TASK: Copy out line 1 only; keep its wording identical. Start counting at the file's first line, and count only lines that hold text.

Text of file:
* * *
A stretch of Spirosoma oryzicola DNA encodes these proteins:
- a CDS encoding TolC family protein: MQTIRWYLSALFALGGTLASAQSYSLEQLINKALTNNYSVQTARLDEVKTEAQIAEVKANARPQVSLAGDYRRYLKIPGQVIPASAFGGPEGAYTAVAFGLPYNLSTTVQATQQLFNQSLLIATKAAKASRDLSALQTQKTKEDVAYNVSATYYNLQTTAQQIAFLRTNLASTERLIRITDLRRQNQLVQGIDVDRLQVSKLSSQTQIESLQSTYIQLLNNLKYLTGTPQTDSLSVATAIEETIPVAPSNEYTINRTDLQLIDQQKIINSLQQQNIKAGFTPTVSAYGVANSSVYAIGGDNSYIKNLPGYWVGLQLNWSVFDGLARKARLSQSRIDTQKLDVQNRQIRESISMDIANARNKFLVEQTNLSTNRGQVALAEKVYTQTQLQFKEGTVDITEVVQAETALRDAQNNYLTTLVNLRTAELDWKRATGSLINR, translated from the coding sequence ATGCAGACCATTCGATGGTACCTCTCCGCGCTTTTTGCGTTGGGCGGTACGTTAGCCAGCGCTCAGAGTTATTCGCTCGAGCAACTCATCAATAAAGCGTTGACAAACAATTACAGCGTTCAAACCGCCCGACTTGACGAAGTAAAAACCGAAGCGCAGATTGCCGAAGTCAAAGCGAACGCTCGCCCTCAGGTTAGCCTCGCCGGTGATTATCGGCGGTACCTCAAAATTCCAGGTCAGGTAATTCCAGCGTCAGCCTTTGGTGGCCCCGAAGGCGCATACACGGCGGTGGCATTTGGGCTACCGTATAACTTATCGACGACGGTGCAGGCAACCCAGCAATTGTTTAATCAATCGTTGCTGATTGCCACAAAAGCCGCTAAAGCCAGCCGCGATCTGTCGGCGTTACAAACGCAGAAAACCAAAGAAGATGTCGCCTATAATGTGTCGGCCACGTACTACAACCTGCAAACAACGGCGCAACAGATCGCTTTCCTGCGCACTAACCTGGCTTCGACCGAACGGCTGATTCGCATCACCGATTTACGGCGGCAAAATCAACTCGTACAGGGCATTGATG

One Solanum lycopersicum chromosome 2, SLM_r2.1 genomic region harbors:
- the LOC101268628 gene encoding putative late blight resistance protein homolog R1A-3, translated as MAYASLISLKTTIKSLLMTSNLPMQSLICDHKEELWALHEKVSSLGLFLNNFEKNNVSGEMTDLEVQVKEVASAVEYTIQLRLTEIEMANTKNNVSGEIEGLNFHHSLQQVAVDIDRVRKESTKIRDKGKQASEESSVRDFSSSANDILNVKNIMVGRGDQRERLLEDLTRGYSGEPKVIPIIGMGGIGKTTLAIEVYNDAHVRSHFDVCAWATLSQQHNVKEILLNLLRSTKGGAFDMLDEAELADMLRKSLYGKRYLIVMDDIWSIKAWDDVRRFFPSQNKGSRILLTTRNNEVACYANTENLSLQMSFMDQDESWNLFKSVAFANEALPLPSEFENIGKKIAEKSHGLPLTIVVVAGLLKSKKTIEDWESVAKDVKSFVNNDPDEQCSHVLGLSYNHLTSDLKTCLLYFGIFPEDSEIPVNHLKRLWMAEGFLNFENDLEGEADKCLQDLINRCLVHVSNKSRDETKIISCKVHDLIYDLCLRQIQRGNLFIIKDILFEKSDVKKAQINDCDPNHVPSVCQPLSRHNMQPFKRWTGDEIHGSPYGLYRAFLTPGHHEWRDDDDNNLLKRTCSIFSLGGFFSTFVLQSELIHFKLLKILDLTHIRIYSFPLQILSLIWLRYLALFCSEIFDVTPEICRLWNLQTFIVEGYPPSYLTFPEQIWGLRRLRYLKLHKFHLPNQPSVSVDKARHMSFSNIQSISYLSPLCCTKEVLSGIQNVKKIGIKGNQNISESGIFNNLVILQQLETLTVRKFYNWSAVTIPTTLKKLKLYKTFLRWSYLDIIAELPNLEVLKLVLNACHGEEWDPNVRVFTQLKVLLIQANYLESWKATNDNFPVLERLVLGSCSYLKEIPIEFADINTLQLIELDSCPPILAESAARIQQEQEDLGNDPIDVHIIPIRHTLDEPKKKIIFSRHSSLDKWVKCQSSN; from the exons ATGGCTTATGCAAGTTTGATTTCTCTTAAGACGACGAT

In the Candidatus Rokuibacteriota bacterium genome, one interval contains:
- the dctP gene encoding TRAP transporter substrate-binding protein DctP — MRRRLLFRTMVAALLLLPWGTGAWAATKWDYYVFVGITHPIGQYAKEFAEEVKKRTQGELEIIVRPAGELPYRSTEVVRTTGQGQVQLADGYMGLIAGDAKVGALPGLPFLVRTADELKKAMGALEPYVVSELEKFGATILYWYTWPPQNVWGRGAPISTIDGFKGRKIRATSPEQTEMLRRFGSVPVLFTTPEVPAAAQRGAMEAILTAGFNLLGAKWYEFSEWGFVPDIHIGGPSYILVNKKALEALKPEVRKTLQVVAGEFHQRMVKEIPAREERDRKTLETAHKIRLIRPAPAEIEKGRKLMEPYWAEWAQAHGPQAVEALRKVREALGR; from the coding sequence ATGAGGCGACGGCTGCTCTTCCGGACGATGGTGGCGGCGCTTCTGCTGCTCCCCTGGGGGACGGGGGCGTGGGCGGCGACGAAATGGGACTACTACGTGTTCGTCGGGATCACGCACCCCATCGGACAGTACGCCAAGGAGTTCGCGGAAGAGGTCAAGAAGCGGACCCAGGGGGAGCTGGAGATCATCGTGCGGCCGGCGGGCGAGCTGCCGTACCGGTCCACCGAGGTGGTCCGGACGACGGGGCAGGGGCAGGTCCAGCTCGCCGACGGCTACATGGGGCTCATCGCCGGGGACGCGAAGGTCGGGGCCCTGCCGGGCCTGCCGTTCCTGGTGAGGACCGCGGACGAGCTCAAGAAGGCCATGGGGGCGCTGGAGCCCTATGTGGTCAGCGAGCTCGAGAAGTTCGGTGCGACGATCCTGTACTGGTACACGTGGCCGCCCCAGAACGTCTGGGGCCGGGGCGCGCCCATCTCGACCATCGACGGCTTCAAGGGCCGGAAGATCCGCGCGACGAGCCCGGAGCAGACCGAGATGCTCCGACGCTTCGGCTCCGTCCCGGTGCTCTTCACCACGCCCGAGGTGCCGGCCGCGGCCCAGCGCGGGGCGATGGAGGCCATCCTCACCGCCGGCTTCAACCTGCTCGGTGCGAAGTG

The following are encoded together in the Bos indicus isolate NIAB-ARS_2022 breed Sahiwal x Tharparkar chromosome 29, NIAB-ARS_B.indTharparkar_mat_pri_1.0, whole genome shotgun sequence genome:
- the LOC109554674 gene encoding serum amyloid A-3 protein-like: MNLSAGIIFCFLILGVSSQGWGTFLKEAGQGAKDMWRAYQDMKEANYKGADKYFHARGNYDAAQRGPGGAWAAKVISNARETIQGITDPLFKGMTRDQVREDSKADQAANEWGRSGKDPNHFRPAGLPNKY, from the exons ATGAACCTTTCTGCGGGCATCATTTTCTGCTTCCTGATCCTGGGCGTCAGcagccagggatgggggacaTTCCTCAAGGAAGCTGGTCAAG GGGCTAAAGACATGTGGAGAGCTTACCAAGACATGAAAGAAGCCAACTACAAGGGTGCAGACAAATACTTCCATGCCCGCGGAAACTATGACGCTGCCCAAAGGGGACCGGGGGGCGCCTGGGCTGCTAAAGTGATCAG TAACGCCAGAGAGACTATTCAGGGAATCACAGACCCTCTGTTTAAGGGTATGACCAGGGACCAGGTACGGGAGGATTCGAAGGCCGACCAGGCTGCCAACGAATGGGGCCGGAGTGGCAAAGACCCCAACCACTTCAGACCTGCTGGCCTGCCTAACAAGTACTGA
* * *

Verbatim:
A stretch of Spirosoma oryzicola DNA encodes these proteins: